If the 1905 Revolution made clear that the opportunism of the Mensheviks was incurable because it fed off the vacillations of the petty bourgeoisie distrustful of the revolution, how was it possible that Trotsky in 1907 still said, "I have hopes that the Mensheviks will evolve towards the left", and in 1912 he tried to reunite all the opportunist groupings into a block against the Bolsheviks? (3)

Can it be taken that it was due to this same "mistake in evaluation" that this perceptive political leader didn't notice, for 15 years (!) that "in reality... there were being grouped inflexible revolutionaries on the one side and, on the other, elements which were becoming more and more opportunist and accommodating" (4) and that he [Trotsky] tried to build a party for his worker's revolution more advanced than the Bolsheviks with a trend which was precisely the most moderate and opportunist in Russia.

These questions don't intend to locate Trotsky but just to arrive at the conclusion which appears obvious: From 1903 to 1917 Trotsky did not represent "a shade of the revolutionary tendency", did not "consistently come close to Bolshevism"; he was at times a Menshevik and at times a conciliator but at no time was he a Bolshevik or a sympathizer of Bolshevism.

Trotsky ahead of Lenin

Trotsky should [by his account] have nevertheless indicated the path of the dictatorship of the proletariat in his theory of "permanent revolution", when Lenin was still held by the notion of stages that had to be exhausted before it would be possible to arrive at new ones.

We leave for another article the question of whether the April Theses and the Bolshevik tactics in the October Revolution were an application of Trotsky's ideas, as he claimed later. What is currently happening in the Soviet Union makes the issue very current and does not favor Trotsky in any way.

For now, we are interested to examine if, in 1905, the theory of the permanent revolution led Trotsky to show the path of the dictatorship bf the proletariat to Lenin, or just served as a justification for maintaining Trotsky's vacillating posture in relation to Bolshevism.

Years later, expounding on what his idea consisted of, Trotsky wrote:

"...the revolution, having begun as a bourgeois revolution regarding its first tasks, will soon call forth powerful class conflicts and will gain final victory only by transferring power to the only class capable of standing at the head of the oppressed masses, the proletariat once in power, the proletariat not only will not want, but will not be able to limit itself to a bourgeois democratic program. It will be able to carry through the Revolution to the end only in the event of the Russian Revolution being converted into a Revolution of the European proletariat " (5)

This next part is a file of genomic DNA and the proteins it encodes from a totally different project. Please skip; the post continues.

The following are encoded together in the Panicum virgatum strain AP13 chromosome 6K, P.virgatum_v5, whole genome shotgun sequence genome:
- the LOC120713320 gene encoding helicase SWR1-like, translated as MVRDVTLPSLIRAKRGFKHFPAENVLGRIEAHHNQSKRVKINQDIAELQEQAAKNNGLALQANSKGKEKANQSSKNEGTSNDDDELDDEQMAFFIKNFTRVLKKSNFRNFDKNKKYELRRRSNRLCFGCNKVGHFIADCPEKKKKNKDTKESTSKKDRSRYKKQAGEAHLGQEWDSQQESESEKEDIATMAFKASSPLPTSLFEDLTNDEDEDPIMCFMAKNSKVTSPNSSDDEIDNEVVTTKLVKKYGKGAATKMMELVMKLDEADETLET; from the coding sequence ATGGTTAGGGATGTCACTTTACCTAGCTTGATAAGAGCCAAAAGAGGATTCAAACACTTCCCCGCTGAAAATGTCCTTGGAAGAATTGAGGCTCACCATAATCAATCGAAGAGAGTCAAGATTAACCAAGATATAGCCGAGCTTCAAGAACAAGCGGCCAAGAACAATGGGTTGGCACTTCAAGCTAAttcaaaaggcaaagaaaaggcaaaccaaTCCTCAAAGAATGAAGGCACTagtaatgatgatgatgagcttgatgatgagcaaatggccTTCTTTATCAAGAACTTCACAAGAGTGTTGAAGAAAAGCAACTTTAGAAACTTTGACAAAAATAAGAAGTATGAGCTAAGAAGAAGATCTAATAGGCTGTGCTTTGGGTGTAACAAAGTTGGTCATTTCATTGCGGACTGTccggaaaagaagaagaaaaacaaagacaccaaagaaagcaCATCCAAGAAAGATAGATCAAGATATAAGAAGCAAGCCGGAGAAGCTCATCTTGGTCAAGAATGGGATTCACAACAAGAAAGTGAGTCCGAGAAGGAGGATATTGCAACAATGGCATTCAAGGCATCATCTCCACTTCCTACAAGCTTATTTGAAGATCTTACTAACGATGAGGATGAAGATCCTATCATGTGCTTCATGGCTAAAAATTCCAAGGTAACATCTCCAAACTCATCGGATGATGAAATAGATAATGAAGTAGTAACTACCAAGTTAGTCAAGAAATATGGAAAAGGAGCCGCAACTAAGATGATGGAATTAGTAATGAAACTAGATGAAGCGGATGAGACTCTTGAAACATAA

The merit of the theory of permanent revolution [supposedly] lies in that, some time before the dictatorship of the proletariat became a consummated fact, it let Trotsky arrive at the conclusion that the Russian Revolution can and should designate as a task the conquest of power by the working class. (6)

If we take this literally, the polemic [between Lenin and Trotsky] becomes incomprehensible. What is new? Didn't Lenin and the Bolsheviks defend the Marxist idea of uninterrupted passage from the Bourgeois revolution to the socialist revolution?

The permanent revolution according to Lenin

It is not necessary to give long quotations on Lenin's views on this in 1905, they are well known. Let us recall:

"...from the democratic revolution we shall at once, and precisely in accordance with the measure of our strength, the strength of the class-conscious and organized proletariat, begin to pass to the socialist revolution. We stand for uninterrupted revolution. We shall not stop halfway." [emphasis added] (7)

"But the sooner this victory is achieved, and the fuller it is, the faster and the more profoundly will fresh contradictions and a fresh class struggle develop within the fully democratized bourgeois system. The more completely we achieve the democratic revolution, the closer shall we approach the tasks of the socialist revolution..." [emphasis added] (8)

Etc., etc.

Trotsky, nevertheless was not satisfied. He considered that the formula of Lenin for the revolutionary installation of a "democratic dictatorship of the proletariat and peasants" had the defect of "leaving in suspense" the key question--to which of these classes would the real dictatorship belong? (9) The risk could exist for a situation in which "the proletariat remains hostage to the petty-bourgeois majority". (10) It would be preferable to speak of a "dictatorship of the proletariat supported by the peasantry".